“In New England, there will be between 32,000 and 54,000 fewer college-aged students just seven years from now,” Meehan said. “That means colleges and universities will have too much capacity and not enough demand at a time when the economic model in higher education is already straining under its own weight.” (Marty Meehan at WBUR)

 

 

Learning and Student Success: Presenting the Results of the 2019 Key Issues Survey — from er.educause.edu by Malcolm Brown

Excerpts:

Here are some results that caught (Malcolm’s) eye, with a few speculations tossed in:

  • The issue of faculty development reclaimed the top spot.
  • Academic transformation, previously a consistent top-three finisher, took a tumble in 2019 down to 10th.
  • After falling to 16th last year, the issue of competency-based education and new methods of learning assessment jumped up to 6th for 2019.
  • The issues of accessibility and universal design for learning (UDL) and of digital and information literacy held more or less steady.
  • Online and blended learning has rebounded significantly.

 

 

 

For a next gen learning platform: A Netflix-like interface to check out potential functionalities / educationally-related “apps” [Christian]

From DSC:
In a next generation learning system, it would be sharp/beneficial to have a Netflix-like interface to check out potential functionalities that you could turn on and off (at will) — as one component of your learning ecosystem that could feature a setup located in your living room or office.

For example, put a Netflix-like interface to the apps out at eduappcenter.com (i.e., using a rolling interface at first, then going to a static page/listing of apps…again…similar to Netflix).

 

A Netflix-like interface to check out potential functionalities / educationally-related apps

 

 

 

From DSC:
Below is a graphic from an article by Jane Hart that’s entitled, “A seamless working and learning environment“- to me, it’s another good example/graphic of a learning ecosystem. This one happens to belong to an organization, but each of us has our own learning ecosystem as well.

 

Another good example/graphic of a learning ecosystem

 

 

EdTechs and Instructional Designers—What’s the Difference? — from er.educause.edu by Pat Reid

Excerpt:

Both edtechs and instructional designers (IDs) work with computer systems and programs, yet their actual duties differ from traditional IT tasks. The resulting confusion over what edtechs and IDs do—and how the two roles differ—is rampant, not least in the sector that needs them most: higher education.

 

Virtual classes shouldn’t be cringeworthy. Here are 5 tips for teaching live online — from edsurge.com by Bonni Stachowiak (Columnist)

Excerpt:

Dear Bonni: I’m wanting to learn about best practices for virtual courses that are “live” (e.g., using a platform like Zoom). It differs both from face-to-face classroom learning and traditional (asynchronous) online courses. I’d love to know about resources addressing this learning format. —Keith Johnson. director of theological development at Cru. My team facilitates and teaches graduate-level theological courses for a non-profit.

Teaching a class by live video conference is quite different than being in person with a room full of students. But there are some approaches we can draw from traditional classrooms that work quite well in a live, online environment.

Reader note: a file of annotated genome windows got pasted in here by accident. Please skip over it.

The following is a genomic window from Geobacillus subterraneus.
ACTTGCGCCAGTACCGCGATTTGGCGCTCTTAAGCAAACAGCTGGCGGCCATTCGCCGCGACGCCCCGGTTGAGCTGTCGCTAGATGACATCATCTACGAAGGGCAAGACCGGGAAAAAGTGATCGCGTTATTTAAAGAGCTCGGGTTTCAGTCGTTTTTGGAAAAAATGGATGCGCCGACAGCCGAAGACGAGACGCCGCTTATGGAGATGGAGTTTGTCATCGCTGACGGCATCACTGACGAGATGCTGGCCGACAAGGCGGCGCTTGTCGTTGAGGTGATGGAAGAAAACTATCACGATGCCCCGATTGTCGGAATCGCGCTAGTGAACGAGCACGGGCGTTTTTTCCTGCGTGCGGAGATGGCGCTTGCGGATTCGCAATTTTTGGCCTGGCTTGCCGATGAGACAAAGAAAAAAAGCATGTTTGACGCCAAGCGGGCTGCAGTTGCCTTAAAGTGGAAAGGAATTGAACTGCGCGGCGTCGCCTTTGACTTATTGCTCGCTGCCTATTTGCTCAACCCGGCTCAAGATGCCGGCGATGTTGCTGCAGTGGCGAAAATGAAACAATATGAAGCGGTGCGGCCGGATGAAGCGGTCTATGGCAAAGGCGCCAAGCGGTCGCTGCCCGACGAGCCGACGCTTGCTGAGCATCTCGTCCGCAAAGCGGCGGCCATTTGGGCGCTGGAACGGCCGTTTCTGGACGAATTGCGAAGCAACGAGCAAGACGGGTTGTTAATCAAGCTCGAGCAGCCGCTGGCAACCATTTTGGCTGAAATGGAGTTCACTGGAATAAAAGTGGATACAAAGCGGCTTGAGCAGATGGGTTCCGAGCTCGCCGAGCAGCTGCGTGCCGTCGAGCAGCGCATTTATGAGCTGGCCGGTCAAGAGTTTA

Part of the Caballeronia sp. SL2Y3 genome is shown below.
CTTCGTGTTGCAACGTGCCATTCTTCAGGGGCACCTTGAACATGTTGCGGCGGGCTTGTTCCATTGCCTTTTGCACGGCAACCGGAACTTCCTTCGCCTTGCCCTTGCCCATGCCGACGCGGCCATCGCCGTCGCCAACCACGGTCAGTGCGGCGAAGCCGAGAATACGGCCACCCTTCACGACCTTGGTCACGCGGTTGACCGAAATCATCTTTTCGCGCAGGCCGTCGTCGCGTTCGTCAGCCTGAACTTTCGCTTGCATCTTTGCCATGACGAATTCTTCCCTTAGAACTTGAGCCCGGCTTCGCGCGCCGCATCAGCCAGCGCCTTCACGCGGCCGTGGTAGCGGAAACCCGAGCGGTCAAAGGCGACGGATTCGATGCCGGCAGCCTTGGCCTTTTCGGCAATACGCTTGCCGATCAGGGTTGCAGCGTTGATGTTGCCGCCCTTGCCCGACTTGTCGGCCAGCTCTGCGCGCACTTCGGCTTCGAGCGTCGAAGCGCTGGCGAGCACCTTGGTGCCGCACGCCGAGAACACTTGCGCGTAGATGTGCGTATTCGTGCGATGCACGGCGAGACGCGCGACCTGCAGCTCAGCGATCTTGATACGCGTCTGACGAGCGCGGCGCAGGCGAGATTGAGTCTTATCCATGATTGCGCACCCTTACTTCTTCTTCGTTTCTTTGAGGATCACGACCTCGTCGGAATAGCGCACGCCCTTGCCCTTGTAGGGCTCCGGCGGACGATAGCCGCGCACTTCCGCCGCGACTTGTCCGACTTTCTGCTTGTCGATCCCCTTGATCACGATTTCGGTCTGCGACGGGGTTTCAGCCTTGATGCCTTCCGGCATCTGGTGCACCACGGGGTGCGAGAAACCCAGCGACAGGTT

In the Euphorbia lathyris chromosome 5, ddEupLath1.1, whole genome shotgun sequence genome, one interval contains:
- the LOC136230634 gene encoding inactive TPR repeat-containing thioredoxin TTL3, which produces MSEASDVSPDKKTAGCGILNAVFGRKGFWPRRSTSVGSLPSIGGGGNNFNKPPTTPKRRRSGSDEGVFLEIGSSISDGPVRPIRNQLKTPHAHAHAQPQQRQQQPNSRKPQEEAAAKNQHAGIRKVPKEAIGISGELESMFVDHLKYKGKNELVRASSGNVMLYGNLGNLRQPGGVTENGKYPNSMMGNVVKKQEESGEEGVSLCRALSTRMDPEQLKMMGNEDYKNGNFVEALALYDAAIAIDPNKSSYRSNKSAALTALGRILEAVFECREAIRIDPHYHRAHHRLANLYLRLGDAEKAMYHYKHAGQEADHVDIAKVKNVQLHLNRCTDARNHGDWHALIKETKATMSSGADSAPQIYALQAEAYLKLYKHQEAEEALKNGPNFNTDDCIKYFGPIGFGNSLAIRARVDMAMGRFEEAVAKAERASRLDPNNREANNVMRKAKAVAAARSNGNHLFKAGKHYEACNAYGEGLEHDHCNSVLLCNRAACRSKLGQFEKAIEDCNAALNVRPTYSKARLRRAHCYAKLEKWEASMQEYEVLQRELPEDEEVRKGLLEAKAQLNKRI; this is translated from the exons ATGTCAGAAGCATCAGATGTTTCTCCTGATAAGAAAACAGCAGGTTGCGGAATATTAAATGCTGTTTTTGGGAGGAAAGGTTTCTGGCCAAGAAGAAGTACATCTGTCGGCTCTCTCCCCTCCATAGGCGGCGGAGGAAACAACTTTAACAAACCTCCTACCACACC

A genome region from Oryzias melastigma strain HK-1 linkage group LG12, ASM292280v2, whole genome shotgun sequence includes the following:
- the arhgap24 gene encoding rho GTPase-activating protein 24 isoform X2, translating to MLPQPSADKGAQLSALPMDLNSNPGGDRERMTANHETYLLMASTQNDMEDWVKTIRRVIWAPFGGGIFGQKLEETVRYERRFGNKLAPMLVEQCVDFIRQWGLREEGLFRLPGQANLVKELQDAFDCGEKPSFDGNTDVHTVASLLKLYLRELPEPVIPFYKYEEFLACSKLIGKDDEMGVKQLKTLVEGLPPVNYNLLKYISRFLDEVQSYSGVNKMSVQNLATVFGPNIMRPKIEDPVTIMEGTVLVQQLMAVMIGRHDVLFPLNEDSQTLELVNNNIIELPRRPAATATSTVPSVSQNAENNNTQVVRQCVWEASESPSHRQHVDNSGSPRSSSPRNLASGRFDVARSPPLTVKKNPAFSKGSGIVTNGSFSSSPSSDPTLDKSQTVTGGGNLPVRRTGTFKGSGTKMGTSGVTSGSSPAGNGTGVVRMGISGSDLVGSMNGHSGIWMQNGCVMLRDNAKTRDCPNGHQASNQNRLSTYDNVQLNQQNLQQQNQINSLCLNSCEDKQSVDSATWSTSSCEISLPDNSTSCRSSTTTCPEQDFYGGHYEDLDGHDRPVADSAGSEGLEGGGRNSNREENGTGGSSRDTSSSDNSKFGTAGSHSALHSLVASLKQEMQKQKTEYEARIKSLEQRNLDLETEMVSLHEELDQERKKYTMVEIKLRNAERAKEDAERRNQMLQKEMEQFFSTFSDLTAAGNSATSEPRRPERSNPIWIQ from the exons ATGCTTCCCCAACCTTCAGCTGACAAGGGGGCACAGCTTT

Here are some recommendations for virtual teaching…

 

 
 

Robots won’t replace instructors, 2 Penn State educators argue. Instead, they’ll help them be ‘more human.’ — from edsurge.com by Tina Nazerian

Excerpt:

Specifically, it will help them prepare for and teach their courses through several phases—ideation, design, assessment, facilitation, reflection and research. The two described a few prototypes they’ve built to show what that might look like.

 

Also see:

The future of education: Online, free, and with AI teachers? — from fool.com by Simon Erickson
Duolingo is using artificial intelligence to teach 300 million people a foreign language for free. Will this be the future of education?

Excerpts:

While it might not get a lot of investor attention, education is actually one of America’s largest markets.

The U.S. has 20 million undergraduates enrolled in colleges and universities right now and another 3 million enrolled in graduate programs. Those undergrads paid an average of $17,237 for tuition, room, and board at public institutions in the 2016-17 school year and $44,551 for private institutions. Graduate education varies widely by area of focus, but the average amount paid for tuition alone was $24,812 last year.

Add all of those up, and America’s students are paying more than half a trillion dollars each year for their education! And that doesn’t even include the interest amassed for student loans, the college-branded merchandise, or all the money spent on beer and coffee.

Keeping the costs down
Several companies are trying to find ways to make college more affordable and accessible.

 

But after we launched, we have so many users that nowadays if the system wants to figure out whether it should teach plurals before adjectives or adjectives before plurals, it just runs a test with about 50,000 people. So for the next 50,000 people that sign up, which takes about six hours for 50,000 new users to come to Duolingo, to half of them it teaches plurals before adjectives. To the other half it teaches adjectives before plurals. And then it measures which ones learn better. And so once and for all it can figure out, ah it turns out for this particular language to teach plurals before adjectives for example.

So every week the system is improving. It’s making itself better at teaching by learning from our learners. So it’s doing that just based on huge amounts of data. And this is why it’s become so successful I think at teaching and why we have so many users.

 

 

From DSC:
I see AI helping learners, instructors, teachers, and trainers. I see AI being a tool to help do some of the heavy lifting, but people still like to learn with other people…with actual human beings. That said, a next generation learning platform could be far more responsive than what today’s traditional institutions of higher education are delivering.